Arctic Flowers’ Reveries LP (Inimical Records) was easily one of the finest punk records of 2011. With a new EP, “Procession,” coming up in advance of an East Coast tour in August, things are going good for Arctic Flowers. The Portland quartet play a type of gothy peace punk that, unlike some bands in this genre, is not afraid to go at faster tempos. “Our sound is a mix of punk, deathrock, post punk, and goth,” guitarist Stan Wright explains. “Aggressive but at times danceable and melodic.” Arctic Flowers’ powerful combination of these elements makes them one of the most exciting bands around today.
Interviewed below are vocalist Alex, guitarist Stan, and bassist Lee.
Oliver: When did Arctic Flowers start, who is in the band now, and what do they play?
Stan: I play guitar. I moved to Portland in 2008. We all played music together for a year before finding a vocalist. Alex, our singer, had never sang in a band. It just felt natural and completed the sound. Other current members are: Lee – bass, and Clifton – drums.
Lee: Stan and I started playing music with Mike on drums. He is on all of our recordings except for our upcoming release. We parted ways last summer and sought out a new drummer. Cliff has been playing with us since this fall. It’s been great developing as a band, writing songs together, and playing out.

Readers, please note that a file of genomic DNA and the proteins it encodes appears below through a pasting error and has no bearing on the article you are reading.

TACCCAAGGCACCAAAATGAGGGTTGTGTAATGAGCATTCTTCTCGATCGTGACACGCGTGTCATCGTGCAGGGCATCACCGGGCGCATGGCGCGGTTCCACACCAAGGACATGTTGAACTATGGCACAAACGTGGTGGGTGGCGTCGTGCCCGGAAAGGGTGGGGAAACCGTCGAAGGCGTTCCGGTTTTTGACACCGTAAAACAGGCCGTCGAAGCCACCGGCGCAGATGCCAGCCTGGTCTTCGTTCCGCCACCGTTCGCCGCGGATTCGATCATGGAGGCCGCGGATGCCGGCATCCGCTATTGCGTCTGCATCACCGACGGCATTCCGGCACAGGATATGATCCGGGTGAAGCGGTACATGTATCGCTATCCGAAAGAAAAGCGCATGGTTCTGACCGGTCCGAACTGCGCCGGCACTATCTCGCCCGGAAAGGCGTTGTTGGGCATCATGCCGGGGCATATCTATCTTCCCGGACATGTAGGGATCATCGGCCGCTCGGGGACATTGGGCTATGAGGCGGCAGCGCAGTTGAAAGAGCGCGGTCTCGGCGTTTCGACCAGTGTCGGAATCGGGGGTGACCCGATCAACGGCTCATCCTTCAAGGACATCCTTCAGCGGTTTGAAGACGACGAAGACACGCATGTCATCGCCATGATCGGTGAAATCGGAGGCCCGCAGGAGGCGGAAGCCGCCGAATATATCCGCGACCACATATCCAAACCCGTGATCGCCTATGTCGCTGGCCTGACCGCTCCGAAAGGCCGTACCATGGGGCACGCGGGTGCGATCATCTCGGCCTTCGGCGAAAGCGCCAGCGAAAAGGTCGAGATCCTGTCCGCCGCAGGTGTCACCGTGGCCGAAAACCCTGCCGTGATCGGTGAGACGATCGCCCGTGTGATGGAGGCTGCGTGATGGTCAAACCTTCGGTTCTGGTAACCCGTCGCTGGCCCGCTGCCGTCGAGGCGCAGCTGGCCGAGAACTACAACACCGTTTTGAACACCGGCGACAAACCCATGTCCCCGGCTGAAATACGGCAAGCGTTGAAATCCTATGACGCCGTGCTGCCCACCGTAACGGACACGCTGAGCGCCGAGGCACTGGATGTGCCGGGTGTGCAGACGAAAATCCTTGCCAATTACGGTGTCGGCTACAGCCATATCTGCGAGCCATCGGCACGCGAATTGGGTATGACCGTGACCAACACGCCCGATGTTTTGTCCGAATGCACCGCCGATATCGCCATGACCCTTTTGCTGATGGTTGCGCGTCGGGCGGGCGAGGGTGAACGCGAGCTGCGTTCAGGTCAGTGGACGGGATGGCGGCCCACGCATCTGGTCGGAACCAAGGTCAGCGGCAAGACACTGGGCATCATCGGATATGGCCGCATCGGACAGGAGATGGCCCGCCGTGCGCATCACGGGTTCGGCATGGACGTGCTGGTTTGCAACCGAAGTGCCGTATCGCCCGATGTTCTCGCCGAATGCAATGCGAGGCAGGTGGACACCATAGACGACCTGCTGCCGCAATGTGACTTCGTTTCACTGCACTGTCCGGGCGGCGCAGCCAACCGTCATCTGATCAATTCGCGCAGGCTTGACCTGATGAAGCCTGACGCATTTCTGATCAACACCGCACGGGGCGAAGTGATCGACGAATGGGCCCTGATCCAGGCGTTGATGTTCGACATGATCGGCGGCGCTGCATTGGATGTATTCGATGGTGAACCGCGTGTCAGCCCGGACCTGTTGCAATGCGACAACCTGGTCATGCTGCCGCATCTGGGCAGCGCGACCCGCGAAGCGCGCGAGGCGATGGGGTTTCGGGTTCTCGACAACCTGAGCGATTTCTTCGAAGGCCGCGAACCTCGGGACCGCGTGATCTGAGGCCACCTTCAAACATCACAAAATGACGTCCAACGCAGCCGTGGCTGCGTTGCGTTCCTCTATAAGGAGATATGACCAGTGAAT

Oliver: For folks who don’t know, can you explain the origins of the name “Arctic Flowers” and who came up with it?
Alex: The name comes from a song by Rubella Ballet and the poem “Barbarian” by Rimbaud.
Oliver: For folks that have never heard you all, how would you describe your sound, and what bands might you point them to as points of reference?
Stan: As far as bands: Smartpils, Burning Kitchen, The Proletariat, Siouxsie, Killing Joke, Lack of Knowledge, Joy Division, Dan, Crisis, Post Regiment, The Mob. Our sound is a mix of punk, deathrock, post punk, and goth. Aggressive but at times danceable and melodic. I love a lot of the bands from the UK anarcho/peace punk movement because they explored different sounds. Some were simple noise/thrash, some complete pop, and everything in between. Being able to experiment and combine different elements within our sound is appealing to me.